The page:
Along the old stage coach routes and in the small villages where the coach would cease its travel for the night, remain remnants of the dwellings that housed the travelers.
Local hostelries. Along route 172 from Lisbon to Canton, in Georgetown, at Guilford, and a dozen other localities an observer can find these enduring remains of early travel.
In New England, Pennsylvania and others areas, there was an inn, a cook shop, and a tavern, This was decades before there were motels or hotels.
Room and board was never high priced and varied from area to area. New England innkeepers usually charged 6 pence for a meal; lodging and wine with the meal totaled 3 shillings per day.
Magistrates of towns screened applicants wishing to establish an inn in their town, therefore the number of inns was limited.
No revelry. When first established, only Sack (sherry) was permitted as no strong liquors were allowed. Beer was allowed at a penny a quart. No baked goods was permitted to be sold separately. Gaming, music and dancing were also forbidden.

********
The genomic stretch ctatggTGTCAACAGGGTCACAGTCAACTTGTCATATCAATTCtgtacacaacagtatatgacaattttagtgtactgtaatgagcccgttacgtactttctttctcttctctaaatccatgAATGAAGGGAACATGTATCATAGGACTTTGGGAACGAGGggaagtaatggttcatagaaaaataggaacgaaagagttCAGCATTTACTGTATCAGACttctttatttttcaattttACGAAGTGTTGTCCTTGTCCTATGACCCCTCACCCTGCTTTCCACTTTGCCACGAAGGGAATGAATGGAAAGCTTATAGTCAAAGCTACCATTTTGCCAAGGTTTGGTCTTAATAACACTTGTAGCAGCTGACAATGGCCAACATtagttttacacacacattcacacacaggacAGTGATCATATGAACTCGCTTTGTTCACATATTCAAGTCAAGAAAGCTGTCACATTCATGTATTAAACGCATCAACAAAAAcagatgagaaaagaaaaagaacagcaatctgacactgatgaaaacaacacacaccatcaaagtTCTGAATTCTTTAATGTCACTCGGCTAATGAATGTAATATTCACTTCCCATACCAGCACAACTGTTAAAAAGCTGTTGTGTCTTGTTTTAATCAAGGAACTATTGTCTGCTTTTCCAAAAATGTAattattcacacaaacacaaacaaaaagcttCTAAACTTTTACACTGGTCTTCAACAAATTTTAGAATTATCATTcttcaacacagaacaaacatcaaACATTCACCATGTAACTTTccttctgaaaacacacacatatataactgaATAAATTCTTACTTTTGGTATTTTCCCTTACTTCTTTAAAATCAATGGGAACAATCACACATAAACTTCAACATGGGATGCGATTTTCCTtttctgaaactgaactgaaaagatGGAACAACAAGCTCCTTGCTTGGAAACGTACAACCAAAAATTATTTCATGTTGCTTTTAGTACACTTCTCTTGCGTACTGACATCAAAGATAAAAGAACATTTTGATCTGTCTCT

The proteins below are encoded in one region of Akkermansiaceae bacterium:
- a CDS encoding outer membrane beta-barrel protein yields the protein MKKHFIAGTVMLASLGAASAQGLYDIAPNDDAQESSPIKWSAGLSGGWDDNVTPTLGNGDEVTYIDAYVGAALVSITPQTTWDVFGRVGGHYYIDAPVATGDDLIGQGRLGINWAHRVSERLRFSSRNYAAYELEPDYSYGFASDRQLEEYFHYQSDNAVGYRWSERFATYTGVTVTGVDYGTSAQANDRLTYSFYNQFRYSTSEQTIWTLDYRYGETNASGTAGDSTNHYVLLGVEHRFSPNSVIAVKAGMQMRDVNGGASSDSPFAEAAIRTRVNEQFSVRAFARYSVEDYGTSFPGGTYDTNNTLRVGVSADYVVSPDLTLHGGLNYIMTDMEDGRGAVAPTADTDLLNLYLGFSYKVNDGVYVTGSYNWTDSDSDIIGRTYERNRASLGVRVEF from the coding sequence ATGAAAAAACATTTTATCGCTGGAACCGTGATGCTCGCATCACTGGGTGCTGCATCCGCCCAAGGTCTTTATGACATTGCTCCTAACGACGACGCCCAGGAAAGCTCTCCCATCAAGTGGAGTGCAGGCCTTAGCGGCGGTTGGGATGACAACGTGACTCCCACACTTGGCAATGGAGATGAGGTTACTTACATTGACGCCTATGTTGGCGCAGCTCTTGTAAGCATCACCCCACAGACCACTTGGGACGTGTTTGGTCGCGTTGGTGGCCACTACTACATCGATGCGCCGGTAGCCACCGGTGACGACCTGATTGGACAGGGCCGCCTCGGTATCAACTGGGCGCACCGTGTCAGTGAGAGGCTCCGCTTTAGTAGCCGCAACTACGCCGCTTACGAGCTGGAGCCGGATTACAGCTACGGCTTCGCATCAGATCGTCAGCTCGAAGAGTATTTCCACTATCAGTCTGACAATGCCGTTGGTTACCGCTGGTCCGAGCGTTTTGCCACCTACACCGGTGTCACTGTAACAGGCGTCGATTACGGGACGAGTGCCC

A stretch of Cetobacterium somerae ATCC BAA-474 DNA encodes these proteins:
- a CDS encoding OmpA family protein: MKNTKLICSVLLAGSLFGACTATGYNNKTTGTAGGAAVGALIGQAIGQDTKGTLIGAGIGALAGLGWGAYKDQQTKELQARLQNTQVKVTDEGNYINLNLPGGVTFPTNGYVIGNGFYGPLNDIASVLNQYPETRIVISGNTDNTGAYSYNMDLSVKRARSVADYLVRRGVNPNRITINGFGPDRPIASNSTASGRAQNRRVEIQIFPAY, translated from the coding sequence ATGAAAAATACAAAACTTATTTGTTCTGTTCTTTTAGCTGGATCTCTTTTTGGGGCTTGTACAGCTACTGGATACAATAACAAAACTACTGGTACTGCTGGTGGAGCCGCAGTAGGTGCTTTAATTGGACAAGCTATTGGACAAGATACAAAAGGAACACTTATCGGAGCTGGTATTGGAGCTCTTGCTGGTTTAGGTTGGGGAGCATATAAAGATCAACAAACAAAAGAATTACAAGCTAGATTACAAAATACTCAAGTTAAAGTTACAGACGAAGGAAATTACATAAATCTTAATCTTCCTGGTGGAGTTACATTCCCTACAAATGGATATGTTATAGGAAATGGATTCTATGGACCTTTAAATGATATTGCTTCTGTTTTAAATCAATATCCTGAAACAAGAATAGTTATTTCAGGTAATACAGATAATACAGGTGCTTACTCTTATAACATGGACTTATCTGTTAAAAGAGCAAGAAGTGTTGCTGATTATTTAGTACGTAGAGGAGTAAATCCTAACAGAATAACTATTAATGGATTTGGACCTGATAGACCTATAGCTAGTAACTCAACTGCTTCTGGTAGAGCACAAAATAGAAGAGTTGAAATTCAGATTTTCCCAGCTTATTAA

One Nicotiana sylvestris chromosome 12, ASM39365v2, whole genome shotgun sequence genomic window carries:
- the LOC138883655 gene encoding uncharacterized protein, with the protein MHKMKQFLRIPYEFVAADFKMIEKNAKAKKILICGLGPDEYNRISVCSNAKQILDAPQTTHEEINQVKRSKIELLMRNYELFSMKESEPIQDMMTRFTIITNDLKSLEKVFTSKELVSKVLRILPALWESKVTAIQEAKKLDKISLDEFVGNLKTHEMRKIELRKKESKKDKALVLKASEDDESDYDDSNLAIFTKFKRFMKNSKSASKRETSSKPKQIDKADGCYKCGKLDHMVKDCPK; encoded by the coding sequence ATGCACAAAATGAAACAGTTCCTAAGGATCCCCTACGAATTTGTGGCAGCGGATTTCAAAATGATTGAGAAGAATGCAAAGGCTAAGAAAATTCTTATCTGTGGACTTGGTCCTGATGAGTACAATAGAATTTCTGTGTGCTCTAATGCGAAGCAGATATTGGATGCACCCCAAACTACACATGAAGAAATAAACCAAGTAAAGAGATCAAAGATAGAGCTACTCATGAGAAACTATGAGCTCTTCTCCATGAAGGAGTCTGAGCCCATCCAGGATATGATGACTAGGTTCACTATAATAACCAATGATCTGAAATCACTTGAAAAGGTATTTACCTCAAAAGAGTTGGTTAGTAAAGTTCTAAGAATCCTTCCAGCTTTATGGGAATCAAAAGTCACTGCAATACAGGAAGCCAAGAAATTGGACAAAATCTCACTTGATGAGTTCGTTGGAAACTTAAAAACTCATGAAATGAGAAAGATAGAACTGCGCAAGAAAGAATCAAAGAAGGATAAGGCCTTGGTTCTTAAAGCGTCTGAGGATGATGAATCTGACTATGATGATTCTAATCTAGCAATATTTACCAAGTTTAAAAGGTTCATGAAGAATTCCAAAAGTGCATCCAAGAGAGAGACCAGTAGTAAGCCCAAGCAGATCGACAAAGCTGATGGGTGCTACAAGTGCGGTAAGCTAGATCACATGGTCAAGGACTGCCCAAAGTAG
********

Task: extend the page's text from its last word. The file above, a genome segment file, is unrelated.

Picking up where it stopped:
Most of these establishments first served as taverns with lodging provided, however other uses occurred as time and “civilization” evolved. Many old taverns still remain in the northeastern states.
Names and places. One such old house was built in 1690 in Sudbury, Mass., and was originally named “Red Horse Tavern” but was later renamed the Wayside Inn of Longfellows stories.
The names acquired by these houses were usually displayed on a hanging board at its front – an illustration was usually combined with the name.
Before the Revolutionary War, names given to taverns were quite similar to many other factors of life, and these names usually copied familiar taverns in the Old World. After the war, landlords adopted more patriotic titles and symbols.
The sign-board had been in use since the feudal eras, many carved and sometimes accompanied with a picturesque element and symbolism. Illustrations were for identification of services therein.
Its history. Volumes could be recorded on the historic, emblematic, biblical, heraldic and descriptive signs utilized in our yesteryears to advise the non-reading public of services therein.
Baltimore and Philadelphia were renown in our early years for the numerous and qualities of their signboards.
Along the ocean shore from Virginia to Florida, inns were not very numerous so private homes permitted accommodation for room and meals.
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